Asus' Computex lineup highlights post PC era conundrum

Asus' Computex lineup highlights post PC era conundrum

Summary: Asus is playing a Windows 8.1 high margin game with an Android commodity device strategy for volume on the other side. If Microsoft can't kick-start PC growth, Asus has a strategy that won't deliver decent profits.

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Asus' barrage of products from Computex 2013 is notable. An ultrabook, the Zenbook Infinity, is covered with Gorilla Glass and features the latest Intel processors.

To round out its lineup, Asus included Android tablets, the Memo Pad HD7, FonePad Note and Transformer Pad Infinity. There's also a device that can run both Windows 8.1 and Android. These tablets will push the commodity computing equation even more since the HD7 will run you $129.

If you zoom out on Asus' product line you see the conundrum for PC makers of all stripes. Clearly, the Asus Zenbook Infinity, a potential PC market savior due in the third quarter, will be a front-runner for Windows 8.1, which aims to correct for a mixed Windows 8 launch. In fact, the Zenbook Infinity may have been the hardware that should have been available with the Windows 8 launch last year.

asus_zenbook_infi_610x443
The Zenbook Infinity is sleek, but it's unclear whether it can juice the PC market. A lot will depend on the undisclosed price.

 

The catch here is that PC sales are dismal. PCs are struggling against tablets and more mobile hardware. Keep in mind that there's only so much wallet share available for computing. The choice for many people is between a tablet and a laptop. Apple is seeing Mac cannibalization, but at least most of it is going to the iPad. PC makers aren't so lucky.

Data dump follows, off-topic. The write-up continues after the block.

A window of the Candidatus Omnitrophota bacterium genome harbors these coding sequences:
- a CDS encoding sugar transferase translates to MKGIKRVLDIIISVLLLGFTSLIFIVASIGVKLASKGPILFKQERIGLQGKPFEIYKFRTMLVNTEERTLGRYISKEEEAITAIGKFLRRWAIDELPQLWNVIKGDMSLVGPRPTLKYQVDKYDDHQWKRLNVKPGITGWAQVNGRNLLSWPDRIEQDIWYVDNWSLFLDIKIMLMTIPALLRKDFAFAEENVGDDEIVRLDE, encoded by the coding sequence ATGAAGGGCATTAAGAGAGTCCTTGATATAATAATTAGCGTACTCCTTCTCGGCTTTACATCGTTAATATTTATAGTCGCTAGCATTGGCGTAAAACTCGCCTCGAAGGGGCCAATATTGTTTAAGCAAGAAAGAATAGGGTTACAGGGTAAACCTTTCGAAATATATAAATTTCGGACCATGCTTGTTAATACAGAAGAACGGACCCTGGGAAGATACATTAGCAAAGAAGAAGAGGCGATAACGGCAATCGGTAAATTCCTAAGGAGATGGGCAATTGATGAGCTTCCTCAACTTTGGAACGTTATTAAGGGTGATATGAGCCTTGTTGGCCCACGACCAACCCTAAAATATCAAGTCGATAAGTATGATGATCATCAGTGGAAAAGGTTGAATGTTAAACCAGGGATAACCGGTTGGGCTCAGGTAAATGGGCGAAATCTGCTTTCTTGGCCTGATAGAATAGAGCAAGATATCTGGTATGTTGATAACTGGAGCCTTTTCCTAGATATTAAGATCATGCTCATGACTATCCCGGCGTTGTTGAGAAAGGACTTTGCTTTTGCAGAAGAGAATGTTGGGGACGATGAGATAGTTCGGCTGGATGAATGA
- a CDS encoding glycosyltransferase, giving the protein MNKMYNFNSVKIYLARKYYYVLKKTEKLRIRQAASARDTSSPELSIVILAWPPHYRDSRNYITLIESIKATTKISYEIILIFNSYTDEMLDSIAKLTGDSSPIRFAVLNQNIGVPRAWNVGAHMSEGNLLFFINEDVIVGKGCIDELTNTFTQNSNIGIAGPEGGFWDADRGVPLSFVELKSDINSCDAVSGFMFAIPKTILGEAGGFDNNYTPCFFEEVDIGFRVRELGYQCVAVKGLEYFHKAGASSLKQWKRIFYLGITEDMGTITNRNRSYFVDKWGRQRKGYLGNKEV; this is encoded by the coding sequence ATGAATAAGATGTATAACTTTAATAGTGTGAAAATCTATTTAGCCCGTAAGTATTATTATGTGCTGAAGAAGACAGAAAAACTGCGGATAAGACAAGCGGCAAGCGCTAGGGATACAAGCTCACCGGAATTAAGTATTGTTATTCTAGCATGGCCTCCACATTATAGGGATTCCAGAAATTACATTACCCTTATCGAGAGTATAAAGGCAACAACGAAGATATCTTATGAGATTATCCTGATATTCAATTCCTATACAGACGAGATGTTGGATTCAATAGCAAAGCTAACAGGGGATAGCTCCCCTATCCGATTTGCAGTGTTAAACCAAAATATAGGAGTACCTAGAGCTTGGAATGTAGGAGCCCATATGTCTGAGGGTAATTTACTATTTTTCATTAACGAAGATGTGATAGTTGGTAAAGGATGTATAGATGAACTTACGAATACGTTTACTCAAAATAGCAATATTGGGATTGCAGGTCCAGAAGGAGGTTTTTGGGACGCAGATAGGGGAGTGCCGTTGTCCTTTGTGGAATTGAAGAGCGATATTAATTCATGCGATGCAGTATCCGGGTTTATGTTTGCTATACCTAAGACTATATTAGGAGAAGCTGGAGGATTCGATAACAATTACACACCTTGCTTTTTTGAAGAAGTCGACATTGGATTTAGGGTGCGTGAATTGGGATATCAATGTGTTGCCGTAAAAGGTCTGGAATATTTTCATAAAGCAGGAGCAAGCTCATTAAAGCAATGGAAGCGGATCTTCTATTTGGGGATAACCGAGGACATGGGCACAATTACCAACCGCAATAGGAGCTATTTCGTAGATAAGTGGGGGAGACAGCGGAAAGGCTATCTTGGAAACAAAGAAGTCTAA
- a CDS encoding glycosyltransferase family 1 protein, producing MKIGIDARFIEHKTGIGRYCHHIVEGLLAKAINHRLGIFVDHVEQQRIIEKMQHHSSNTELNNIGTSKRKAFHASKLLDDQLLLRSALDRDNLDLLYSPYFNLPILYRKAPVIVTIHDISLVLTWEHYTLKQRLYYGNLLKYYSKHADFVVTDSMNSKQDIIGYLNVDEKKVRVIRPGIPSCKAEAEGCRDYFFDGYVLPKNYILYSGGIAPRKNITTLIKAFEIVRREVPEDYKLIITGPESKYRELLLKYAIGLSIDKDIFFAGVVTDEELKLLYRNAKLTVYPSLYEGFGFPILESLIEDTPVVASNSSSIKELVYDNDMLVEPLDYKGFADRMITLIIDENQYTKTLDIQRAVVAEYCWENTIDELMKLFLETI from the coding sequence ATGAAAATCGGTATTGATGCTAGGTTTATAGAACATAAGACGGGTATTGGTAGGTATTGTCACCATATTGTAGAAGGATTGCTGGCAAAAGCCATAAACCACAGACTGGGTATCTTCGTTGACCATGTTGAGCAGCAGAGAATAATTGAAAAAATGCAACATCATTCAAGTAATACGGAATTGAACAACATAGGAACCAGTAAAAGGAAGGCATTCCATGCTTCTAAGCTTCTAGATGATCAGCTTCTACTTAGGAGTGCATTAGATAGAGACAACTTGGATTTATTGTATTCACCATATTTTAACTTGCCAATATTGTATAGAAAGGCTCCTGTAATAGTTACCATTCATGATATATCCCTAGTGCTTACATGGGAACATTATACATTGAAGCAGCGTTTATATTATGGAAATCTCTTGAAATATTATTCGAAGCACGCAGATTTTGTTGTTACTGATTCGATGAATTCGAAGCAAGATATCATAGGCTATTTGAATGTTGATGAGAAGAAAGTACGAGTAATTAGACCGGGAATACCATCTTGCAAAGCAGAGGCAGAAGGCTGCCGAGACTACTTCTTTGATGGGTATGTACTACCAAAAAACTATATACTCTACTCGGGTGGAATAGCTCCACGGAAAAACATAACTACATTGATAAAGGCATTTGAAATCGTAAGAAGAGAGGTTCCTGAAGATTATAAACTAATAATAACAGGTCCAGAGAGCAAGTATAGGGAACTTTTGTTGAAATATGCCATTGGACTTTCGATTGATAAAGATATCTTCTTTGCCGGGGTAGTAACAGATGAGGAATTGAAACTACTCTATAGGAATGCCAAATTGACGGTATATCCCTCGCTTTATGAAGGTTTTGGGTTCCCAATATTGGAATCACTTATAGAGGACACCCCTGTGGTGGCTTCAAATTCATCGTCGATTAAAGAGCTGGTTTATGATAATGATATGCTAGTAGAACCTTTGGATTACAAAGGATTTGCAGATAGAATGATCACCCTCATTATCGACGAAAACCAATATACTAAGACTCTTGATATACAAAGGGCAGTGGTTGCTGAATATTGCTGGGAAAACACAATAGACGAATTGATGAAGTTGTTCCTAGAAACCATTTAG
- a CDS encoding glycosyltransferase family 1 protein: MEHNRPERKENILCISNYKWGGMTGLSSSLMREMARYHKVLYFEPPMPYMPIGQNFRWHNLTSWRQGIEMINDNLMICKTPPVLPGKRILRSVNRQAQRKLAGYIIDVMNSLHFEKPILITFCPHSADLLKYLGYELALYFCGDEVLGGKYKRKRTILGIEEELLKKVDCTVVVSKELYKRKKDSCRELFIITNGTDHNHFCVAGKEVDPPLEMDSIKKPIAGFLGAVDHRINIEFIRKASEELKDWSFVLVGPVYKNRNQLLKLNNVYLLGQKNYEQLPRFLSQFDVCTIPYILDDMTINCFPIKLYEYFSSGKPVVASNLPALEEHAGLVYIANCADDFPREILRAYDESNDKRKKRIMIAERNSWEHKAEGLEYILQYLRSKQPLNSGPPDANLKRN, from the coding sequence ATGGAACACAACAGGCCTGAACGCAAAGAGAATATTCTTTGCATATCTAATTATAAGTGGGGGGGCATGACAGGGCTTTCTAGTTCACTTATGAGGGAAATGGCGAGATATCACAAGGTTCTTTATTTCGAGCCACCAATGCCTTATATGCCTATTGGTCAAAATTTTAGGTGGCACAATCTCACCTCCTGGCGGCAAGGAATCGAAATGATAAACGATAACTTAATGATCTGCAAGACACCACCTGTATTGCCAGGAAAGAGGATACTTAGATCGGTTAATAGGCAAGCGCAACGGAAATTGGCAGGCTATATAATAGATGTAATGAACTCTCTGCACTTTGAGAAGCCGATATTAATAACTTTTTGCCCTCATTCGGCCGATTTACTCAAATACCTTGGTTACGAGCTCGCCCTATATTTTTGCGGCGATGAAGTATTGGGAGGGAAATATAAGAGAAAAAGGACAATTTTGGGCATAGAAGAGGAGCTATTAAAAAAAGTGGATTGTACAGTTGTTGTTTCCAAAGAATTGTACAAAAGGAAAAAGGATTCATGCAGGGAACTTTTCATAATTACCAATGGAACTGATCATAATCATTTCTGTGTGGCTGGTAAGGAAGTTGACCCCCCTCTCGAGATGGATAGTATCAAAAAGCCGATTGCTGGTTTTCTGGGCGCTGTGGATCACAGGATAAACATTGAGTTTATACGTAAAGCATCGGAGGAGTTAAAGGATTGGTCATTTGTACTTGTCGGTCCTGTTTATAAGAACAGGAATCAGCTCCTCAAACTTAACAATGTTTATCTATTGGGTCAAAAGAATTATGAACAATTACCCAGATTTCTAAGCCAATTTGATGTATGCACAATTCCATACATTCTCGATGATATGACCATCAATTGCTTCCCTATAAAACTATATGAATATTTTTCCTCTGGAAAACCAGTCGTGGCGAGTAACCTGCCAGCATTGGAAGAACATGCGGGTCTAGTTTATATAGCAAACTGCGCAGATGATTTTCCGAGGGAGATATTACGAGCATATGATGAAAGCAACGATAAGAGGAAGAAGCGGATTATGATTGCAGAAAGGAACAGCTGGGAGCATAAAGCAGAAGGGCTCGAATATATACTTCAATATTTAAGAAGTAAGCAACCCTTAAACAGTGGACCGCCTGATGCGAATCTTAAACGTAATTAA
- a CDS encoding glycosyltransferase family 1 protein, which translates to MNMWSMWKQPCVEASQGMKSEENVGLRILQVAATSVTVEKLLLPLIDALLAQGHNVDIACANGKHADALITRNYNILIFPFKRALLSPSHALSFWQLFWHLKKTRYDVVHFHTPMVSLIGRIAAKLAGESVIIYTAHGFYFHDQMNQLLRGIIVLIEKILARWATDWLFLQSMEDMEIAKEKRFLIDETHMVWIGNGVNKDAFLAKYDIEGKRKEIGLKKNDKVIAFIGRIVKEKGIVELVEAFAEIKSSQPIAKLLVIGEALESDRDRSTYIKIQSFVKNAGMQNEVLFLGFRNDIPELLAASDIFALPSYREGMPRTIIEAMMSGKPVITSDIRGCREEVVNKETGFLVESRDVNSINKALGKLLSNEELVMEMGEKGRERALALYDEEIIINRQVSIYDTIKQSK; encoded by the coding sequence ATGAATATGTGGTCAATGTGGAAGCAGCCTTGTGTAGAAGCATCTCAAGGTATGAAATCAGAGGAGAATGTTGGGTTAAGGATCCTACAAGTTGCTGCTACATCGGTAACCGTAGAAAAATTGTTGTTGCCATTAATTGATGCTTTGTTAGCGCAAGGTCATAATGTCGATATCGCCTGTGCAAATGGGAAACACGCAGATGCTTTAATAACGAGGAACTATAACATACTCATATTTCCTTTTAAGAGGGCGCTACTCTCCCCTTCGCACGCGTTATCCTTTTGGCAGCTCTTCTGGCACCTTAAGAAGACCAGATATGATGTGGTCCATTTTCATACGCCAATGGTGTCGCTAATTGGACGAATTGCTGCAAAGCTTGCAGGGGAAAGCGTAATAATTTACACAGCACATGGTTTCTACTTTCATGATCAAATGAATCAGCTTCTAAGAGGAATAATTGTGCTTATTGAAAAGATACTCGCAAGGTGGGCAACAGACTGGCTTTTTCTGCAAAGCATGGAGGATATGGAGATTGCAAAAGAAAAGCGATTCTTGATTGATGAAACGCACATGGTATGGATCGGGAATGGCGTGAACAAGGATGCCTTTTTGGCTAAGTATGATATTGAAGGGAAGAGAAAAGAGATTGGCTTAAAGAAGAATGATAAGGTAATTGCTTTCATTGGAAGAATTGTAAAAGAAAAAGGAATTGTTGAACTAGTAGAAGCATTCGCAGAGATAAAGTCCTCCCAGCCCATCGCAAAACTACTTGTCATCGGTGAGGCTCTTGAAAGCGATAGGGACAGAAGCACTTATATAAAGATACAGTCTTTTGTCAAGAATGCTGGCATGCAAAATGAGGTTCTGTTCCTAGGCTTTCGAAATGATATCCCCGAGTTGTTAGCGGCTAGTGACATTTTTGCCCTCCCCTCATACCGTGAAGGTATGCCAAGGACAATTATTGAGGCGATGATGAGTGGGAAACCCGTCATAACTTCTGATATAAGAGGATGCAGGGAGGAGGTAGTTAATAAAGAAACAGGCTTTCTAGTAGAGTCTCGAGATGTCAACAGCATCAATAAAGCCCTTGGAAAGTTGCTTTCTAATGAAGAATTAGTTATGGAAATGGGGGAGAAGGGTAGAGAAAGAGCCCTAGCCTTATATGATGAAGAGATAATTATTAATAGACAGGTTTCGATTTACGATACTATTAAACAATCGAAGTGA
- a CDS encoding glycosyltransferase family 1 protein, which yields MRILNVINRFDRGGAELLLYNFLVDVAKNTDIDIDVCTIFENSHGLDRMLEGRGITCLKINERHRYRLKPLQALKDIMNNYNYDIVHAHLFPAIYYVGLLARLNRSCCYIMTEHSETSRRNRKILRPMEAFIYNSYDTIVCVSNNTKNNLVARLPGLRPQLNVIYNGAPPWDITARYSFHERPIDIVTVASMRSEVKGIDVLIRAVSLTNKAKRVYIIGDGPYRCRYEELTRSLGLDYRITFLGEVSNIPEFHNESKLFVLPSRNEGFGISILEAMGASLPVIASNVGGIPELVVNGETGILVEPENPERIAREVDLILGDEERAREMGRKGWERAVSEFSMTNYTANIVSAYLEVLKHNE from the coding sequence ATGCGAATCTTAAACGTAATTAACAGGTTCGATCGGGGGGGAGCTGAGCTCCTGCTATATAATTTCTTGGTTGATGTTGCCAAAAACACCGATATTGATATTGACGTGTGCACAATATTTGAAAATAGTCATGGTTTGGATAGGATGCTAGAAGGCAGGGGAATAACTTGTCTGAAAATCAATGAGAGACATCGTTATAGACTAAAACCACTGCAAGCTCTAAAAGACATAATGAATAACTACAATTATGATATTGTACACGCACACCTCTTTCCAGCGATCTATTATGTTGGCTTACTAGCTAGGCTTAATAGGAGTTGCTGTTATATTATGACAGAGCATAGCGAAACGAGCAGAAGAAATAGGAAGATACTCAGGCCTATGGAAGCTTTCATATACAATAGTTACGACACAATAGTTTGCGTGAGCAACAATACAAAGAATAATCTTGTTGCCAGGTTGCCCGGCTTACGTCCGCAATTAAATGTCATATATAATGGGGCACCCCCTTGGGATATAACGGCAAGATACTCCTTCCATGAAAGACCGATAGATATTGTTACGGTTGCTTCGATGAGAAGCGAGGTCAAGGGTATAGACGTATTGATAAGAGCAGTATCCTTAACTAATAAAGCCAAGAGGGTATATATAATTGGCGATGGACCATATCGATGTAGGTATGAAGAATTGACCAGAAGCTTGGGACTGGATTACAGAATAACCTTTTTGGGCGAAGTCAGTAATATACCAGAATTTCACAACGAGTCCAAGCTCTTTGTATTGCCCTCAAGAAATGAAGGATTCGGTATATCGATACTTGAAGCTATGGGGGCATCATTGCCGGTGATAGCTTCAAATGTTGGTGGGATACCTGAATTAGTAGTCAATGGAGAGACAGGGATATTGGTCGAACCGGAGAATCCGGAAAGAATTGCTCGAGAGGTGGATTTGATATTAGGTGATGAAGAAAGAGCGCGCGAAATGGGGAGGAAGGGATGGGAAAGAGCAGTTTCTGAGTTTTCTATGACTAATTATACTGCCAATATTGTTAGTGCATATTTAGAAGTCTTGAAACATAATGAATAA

Related: Intel bets on better battery life as the killer next-gen Core feature | Computex, Windows 8.1, Intel's Haswell: The next PC Hail Mary | Acer announces $379 8-inch Iconia W3 Windows 8 tablet | Computex 2013: ARM announces mid-range A12, 'sets record straight' on Intel's Silvermont

And that reality highlights the Asus big hedge strategy. Note the tablets are Android-powered. Asus is playing a Windows 8.1 high margin game with an Android commodity device strategy on the other side for volume. Should the PC market not recover, Asus has a strategy that won't deliver decent profits.

Asus isn't alone. HP has a similar model. HP will be all about the Windows 8.1 PCs, but it also is hitting the low end of the market with Android tablets. Most PC makers, excluding Dell, are pursuing this Windows 8.1-Android approach.

But the ugly truth is that PC makers are still tethered to Windows 8.1 and Microsoft's ability to grow the market with Intel's latest hardware. If Windows 8.1 doesn't deliver, PC makers are going to be scrapping for the profit morsels left over from a too-crowded Android ecosystem.

Topics: Laptops, Hardware, Processors, Tablets

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22 comments
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  • Android devices aren't replacing PCs.